Settlement to Speed Cleanup at Superfund Fund Site Announced
WASHINGTON – The U.S. Department of Justice, the U.S. Environmental Protection Agency (EPA), and the Rhode Island Department of Environmental Management (RIDEM) announced today that two subsidiaries of Stanley Black & Decker Inc.—Emhart Industries Inc. and Black & Decker Inc.—have agreed to clean up dioxin contaminated sediment and soil at the Centredale Manor Restoration Project Superfund Site in North Providence and Johnston, Rhode Island.
“We are pleased to reach a resolution through collaborative work with the responsible parties, EPA, and other stakeholders,” said Acting Assistant Attorney General Jeffrey H. Wood for the Justice Department’s Environment and Natural Resources Division. “Today’s settlement ends protracted litigation and allows for important work to get underway to restore a healthy environment for citizens living in and around the Centredale Manor Site and the Woonasquatucket River.”
“This settlement demonstrates the tremendous progress we are achieving working with responsible parties, states, and our federal partners to expedite sites through the entire Superfund remediation process,” said EPA Acting Administrator Andrew Wheeler. “The Centredale Manor Site has been on the National Priorities List for 18 years; we are taking charge and ensuring the Agency makes good on its promise to clean it up for the betterment of the environment and those communities affected.”
“Successfully concluding this settlement paves the way for EPA to make good on our commitment to aggressively pursue cleaning up the Centredale Manor Superfund Site,” said EPA New England Regional Administrator Alexandra Dunn. “We are excited to get to work on the cleanup at this site, and get it closer to the goal of being fully utilized by the North Providence and Johnston communities.”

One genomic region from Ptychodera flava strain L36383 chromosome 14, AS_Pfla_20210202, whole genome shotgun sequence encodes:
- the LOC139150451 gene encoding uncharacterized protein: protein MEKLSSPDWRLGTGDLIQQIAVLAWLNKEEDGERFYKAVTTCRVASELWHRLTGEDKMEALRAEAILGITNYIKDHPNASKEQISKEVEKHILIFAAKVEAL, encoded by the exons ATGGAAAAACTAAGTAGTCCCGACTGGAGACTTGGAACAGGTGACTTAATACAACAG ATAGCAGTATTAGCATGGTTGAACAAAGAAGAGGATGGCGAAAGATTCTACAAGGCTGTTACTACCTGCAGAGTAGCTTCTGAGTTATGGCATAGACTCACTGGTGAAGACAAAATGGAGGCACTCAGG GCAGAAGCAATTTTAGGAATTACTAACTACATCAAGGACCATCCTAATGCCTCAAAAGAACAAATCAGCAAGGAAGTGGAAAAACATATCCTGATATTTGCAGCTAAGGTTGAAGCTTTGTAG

“We are pleased that the collective efforts of the State of Rhode Island, EPA, and DOJ in these negotiations have concluded in this major milestone toward the cleanup of the Centredale Manor Restoration Superfund site and are consistent with our long-standing efforts to make the polluter pay,” said RIDEM Director Janet Coit. “The settlement will speed up a remedy that protects public health and the river environment, and moves us closer to the day that we can reclaim recreational uses of this beautiful river resource.”
The settlement, which includes cleanup work in the Woonasquatucket River (River) and bordering residential and commercial properties along the River, requires the companies to perform the remedy selected by EPA for the Site in 2012, which is estimated to cost approximately $100 million, and resolves longstanding litigation.
The cleanup remedy includes excavation of contaminated sediment and floodplain soil from the Woonasquatucket River, including from adjacent residential properties. Once the cleanup remedy is completed, full access to the Woonasquatucket River should be restored for local citizens. The cleanup will be a step toward the State’s goal of a fishable and swimmable river. The work will also include upgrading caps over contaminated soil in the peninsula area of the Site that currently house two high-rise apartment buildings. The settlement also ensures that the long-term monitoring and maintenance of the site, as directed in the remedy, will be implemented to ensure that public health is protected.